Book Review — Americana by Bhu Srinivasan

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Yesterday’s afternoon, I finished Bhu Srinivasan’s "Americana: A 400-Year History of American Capitalism".

It's always exciting to have people read books with you. Sometimes the thought that those you started the book with have finished reading and are asking for a new recmmendation can only encourage you.

This book was not an exception. Not unlike some of the other books I have journeyed this year with, this was one that had me studying dozens of reference materials to further understand the topics under discussion.

Bhu chronicles the start of the American nation through the efforts of foreign men of means driven by appetites for glorious gains willing to overlook the possibility of loss on a venture - the Virginia Company - to gaining independence from the British monarch and asserting its authority as a world superpower through its unique nuance of capitalism.

With the book broken into four interesting parts containing 36 chapters, it describes the several contributions to the economic supremacy of this unlikely group of independent colonies.

How tobacco seeds brought from England found such a fertile land in America that it quickly became the America's dominant export, accounting for nearly 80 percent of its total export. Fur, the next-largest export item, accounted for around 5 percent.

In discussion about slavery contributed to America as a nation, so much nunace is lost. It was interesting to see Bhu acknowledge that for a while it was more expensive to keep slaves than indentured servants - European immigrants who worked for a certain number of years, mostly 7 years, and then provided some of the abundant lands after their servanthood - because of the upfront allocation of capital and their high mortality rate. However because land is not unlimited, owing slaves and their acclimatization to the new environment eventually made owing and keeping them a better economic decision. And for this, the nation would fight a really bloody civil war, the South vs the North, to emancipate them.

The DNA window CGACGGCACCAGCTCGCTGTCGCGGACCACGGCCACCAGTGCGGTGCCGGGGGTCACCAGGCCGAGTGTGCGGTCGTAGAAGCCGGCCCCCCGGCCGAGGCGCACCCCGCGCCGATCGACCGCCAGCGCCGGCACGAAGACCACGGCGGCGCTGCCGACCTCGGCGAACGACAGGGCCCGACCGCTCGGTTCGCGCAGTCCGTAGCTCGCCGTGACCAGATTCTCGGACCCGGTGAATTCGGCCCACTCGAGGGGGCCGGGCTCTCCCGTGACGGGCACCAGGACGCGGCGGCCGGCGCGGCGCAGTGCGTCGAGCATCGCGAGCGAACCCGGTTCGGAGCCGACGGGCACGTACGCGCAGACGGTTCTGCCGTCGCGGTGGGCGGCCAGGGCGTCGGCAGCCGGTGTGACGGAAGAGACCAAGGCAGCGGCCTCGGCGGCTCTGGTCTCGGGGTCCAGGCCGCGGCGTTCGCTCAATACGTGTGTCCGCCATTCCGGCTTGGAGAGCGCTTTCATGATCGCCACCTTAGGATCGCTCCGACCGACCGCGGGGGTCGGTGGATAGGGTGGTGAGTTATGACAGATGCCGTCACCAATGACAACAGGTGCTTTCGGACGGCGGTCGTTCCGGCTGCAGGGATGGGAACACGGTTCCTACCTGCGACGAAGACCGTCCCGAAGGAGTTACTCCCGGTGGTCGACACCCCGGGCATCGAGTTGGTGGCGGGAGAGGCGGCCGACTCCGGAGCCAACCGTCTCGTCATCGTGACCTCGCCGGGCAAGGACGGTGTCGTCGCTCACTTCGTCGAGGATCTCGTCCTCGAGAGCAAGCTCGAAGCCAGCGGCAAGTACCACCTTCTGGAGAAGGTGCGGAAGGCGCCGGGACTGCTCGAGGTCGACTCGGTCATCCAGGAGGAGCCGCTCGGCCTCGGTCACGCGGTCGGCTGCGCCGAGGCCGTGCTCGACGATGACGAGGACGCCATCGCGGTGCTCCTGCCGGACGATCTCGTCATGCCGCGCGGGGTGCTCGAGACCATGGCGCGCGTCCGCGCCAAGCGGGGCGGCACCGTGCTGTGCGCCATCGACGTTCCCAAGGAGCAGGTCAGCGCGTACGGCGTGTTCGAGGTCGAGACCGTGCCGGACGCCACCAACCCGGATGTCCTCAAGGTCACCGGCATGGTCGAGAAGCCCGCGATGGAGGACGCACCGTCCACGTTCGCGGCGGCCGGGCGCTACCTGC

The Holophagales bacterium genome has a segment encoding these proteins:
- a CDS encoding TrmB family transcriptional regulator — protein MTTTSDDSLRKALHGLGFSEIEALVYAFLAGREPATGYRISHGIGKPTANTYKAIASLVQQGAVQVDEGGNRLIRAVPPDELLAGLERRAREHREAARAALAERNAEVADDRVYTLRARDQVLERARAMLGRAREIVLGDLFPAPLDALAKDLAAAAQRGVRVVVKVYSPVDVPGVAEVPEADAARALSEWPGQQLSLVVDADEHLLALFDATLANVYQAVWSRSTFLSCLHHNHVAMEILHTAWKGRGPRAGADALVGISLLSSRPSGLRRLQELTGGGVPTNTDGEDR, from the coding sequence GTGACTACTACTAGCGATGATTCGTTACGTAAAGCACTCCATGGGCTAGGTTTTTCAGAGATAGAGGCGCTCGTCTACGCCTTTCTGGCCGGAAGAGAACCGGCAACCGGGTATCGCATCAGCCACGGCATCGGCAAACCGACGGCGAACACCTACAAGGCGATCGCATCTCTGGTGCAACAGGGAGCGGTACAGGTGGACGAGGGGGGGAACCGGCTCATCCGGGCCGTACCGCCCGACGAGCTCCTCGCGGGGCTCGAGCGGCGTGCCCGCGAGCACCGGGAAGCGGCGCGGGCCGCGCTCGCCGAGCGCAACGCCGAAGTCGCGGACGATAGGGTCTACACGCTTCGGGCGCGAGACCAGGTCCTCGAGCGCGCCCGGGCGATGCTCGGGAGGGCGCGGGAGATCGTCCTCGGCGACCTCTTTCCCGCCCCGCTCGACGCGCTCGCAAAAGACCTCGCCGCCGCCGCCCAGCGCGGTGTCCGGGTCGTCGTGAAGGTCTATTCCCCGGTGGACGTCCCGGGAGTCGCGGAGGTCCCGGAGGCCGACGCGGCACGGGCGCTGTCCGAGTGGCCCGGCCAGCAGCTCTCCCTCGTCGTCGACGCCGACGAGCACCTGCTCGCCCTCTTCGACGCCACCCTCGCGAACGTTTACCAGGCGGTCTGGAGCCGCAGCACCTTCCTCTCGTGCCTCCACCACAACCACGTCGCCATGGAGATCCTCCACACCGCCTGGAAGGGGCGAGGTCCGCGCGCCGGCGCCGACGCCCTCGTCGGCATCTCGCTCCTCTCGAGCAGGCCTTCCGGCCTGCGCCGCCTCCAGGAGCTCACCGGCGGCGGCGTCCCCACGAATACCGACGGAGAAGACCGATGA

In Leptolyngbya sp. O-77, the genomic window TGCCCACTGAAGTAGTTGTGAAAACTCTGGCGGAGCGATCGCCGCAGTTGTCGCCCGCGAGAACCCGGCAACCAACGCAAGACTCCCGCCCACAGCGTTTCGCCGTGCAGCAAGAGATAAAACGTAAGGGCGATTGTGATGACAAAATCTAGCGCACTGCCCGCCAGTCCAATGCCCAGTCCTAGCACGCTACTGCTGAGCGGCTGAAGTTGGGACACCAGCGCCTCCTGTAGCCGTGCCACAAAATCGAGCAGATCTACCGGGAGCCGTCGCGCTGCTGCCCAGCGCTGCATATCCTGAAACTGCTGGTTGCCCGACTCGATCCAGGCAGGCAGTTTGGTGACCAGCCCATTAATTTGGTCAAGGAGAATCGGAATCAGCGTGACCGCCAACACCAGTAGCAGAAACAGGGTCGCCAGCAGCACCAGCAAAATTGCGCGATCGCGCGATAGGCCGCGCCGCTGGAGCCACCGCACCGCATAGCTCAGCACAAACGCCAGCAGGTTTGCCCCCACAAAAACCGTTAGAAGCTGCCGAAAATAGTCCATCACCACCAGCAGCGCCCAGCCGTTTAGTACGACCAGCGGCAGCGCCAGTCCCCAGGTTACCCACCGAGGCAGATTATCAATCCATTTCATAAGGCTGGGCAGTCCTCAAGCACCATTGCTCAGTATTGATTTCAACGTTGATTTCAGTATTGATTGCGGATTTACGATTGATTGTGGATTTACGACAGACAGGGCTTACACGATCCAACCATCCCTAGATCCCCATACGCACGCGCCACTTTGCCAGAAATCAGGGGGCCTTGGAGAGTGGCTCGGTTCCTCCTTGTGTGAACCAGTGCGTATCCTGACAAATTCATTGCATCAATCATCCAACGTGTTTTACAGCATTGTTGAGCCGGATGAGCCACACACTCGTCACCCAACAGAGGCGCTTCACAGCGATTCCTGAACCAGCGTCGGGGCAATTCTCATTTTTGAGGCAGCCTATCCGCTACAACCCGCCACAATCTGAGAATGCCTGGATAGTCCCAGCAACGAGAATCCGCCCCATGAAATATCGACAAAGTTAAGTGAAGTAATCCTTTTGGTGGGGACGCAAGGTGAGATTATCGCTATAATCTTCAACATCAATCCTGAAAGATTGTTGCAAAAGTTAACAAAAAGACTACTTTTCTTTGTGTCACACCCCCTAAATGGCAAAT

Quick fact: Save for a few slaves owners in Washington (representing 0.075%), the United States remains the only country to abolish slavery without paying compensation to slave owners.

Like I always say, I read every book with Nigeria in mind. Imagine my surprise to see that as far back as 1792, facing the “extreme difficulty” of separating seeds from cotton, men would get to work seeking and finding a solution; a solution without which America would never have been much of a cotton producer. Eli Whitney's invention’s impact on the lives of people, nations, and war and peace was staggering. Just to mention one of such impacts: This mechanical act of separating cotton from its seeds led to America suppling over 70 percent of the world’s raw cotton. It's 2019 and Nigerians are still manually picking stones from beans before cooking. Our rice farmers are telling us to help them pick stones from the rice before cooking (You don't believe me? Ask me and I will send you links).

Then there were the captains of industry like Carnegie, JP Morgan, and Rockefeller who embodies or were seen to embody the free market ideology. Perhaps no one practiced free market strategies more than Vanderbilt. While government tariffs propelled men like Carnegie, Vanderbilt's strategy was simple: enter a market, undercut prices to the point of causing pain (by at least 50%), and get bought out.